With both credit and charge cards, where the balances are reconciled at a later date, it is important to be aware of inherent fees. These will usually include an annual fee for the issue of the card. In some cases, expat customers can expect a fee waiver, but don't count on it. Most banks charge a joining fee and make an annual charge thereafter. Take time to compare offers. Note any interest free period, the rate of interest charged, the foreign exchange loading (that's the percentage added on by the bank for arranging an exchange from one currency into another), and any penalties likely to be incurred for late payment or exceeding the credit limit.
The annual percentage rate, APR, takes into account the interest on the card and all the other charges. Banks must inform cardholders of the APR and this information can be used to compare offers - the lower the APR, the better the deal. Some card providers offer deals according to the proportion of payback you make each month. If you want to take advantage of these offers, be realistic about payback. The penalties for borrowing beyond your credit limit are severe. This is a buyer's market, but remember to shop around - never assume you won't find a better deal than the one you're being offered.
Fantastic plastic - but at what price?
Accessing your money or making any kind of purchase overseas using a debit, credit or charge card is delightfully easy, but be careful; it’s an expensive business. As well as the annual fee, banks and credit card companies will charge you for every card transaction.
• Exchange-rate loading fees, sometimes called exchange rate administration fees or exchange rate adjustment charges, are likely to be added to all your overseas credit and debit card transactions.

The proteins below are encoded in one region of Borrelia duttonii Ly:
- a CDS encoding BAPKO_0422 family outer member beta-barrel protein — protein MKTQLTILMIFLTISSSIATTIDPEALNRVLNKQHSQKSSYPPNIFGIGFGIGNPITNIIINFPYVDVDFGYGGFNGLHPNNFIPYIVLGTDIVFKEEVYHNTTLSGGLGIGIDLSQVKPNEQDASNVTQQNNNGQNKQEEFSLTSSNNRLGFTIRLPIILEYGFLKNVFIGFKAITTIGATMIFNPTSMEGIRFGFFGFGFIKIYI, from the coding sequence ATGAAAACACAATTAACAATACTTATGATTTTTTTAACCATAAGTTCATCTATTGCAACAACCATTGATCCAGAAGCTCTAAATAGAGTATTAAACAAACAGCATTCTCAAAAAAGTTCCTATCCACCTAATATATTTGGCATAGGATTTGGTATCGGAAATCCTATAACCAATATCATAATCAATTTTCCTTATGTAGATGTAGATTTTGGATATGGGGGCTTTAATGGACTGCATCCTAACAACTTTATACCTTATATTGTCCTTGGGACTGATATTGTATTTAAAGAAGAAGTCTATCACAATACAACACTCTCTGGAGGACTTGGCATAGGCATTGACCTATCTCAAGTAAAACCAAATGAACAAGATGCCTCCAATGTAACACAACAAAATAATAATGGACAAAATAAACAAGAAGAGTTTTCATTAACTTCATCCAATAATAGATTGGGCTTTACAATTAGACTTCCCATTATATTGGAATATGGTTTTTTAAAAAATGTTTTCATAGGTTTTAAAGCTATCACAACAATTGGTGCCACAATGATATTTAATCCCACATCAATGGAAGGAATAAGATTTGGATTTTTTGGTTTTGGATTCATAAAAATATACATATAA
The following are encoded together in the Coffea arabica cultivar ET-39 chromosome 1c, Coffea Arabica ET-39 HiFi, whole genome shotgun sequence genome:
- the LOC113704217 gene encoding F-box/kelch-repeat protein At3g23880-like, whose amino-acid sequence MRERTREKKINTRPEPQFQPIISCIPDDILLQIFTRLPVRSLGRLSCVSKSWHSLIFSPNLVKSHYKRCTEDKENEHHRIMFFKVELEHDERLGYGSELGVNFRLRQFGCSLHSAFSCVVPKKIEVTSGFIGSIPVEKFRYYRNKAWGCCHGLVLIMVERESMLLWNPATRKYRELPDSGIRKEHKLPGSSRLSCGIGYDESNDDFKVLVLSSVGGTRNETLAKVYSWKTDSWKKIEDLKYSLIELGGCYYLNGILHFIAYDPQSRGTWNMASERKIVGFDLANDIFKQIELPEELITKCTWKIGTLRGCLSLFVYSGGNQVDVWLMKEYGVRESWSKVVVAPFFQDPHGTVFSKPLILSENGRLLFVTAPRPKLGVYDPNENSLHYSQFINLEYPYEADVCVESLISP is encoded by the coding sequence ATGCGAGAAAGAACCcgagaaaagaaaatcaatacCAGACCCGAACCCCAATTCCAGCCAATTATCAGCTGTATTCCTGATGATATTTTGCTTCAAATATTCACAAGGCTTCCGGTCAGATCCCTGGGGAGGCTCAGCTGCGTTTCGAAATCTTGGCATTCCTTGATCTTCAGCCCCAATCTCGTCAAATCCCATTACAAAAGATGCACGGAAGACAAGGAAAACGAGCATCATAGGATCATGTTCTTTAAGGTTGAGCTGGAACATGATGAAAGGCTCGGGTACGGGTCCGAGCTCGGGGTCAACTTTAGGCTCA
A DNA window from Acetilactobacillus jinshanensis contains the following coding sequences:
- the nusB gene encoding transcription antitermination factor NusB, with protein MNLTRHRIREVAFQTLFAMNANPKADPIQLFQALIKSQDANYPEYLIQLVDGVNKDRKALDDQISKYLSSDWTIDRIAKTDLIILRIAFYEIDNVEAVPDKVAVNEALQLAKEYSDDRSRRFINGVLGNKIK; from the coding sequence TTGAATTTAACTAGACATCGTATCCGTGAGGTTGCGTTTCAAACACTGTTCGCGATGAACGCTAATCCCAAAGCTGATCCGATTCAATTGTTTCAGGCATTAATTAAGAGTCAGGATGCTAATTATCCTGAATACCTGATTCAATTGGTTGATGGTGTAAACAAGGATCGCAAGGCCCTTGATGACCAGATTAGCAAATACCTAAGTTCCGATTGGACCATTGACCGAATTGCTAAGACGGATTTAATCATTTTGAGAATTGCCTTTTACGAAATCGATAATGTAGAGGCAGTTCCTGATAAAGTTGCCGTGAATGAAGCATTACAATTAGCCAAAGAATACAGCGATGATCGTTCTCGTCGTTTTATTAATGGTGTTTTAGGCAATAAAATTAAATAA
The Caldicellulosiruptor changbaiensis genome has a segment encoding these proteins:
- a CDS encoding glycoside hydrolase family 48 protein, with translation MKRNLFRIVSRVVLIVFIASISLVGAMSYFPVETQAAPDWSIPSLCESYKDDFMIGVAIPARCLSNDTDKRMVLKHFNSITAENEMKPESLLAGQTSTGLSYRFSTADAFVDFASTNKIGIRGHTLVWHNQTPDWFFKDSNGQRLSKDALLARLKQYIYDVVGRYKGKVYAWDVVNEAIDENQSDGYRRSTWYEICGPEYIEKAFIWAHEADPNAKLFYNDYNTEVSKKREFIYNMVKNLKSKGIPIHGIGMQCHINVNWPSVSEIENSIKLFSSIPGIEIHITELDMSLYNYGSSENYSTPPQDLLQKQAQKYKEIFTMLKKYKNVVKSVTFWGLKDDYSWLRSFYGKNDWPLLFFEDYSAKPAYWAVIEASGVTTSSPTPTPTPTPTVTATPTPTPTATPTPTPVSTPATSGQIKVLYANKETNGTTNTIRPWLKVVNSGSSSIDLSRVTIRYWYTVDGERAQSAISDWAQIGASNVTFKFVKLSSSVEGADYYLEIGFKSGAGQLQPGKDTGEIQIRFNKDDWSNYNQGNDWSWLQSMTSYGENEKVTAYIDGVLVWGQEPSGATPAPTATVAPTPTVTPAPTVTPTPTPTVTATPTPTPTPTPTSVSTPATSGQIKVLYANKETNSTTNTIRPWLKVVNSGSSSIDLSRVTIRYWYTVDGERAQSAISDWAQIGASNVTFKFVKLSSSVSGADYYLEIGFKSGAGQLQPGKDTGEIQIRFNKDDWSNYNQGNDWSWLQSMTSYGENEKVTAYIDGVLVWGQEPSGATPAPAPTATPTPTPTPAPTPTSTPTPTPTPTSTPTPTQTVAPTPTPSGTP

• Credit card cash withdrawal fees will be charged by most companies.
• Some banks will also charge a 'transaction fee' every time a debit card purchase is made.
Expatriates who can predict their spending in a particular currency for a defined period of time should arrange for their chosen plastic to be denominated in the spending currency. For example, if you are an expat in the Eurozone, shop around for providers offering euro-denominated accounts complete with plastic.
Expats should also be aware of what's called dynamic currency conversion, a system used in many European countries and the US whereby a retailer converts purchases into sterling instead of using the local currency and then charges you a fee of up to 4% on top of the purchase price. Insist on paying in the local currency or use cash.
The other charge looming over credit card users is the rate of interest levied by the provider. Many card users do not understand that when they fail to clear the statement balance in full, future purchases don’t benefit from interest-free periods. Likewise, cash withdrawals from foreign ATMs may not benefit from an interest-free period, regardless of whether the full balance has been paid or not. In these cases, interest will be charged immediately on withdrawal.
There is one particular advantage to paying by credit card. Purchases are covered by Section 75 of the UK’s Consumer Credit Act both in the UK and overseas. This means that if any goods or services costing more than £100 and less than £30,000 are faulty, or not as they were described, you will be able to recover the cost, in full, from either the retailer or your credit card provider.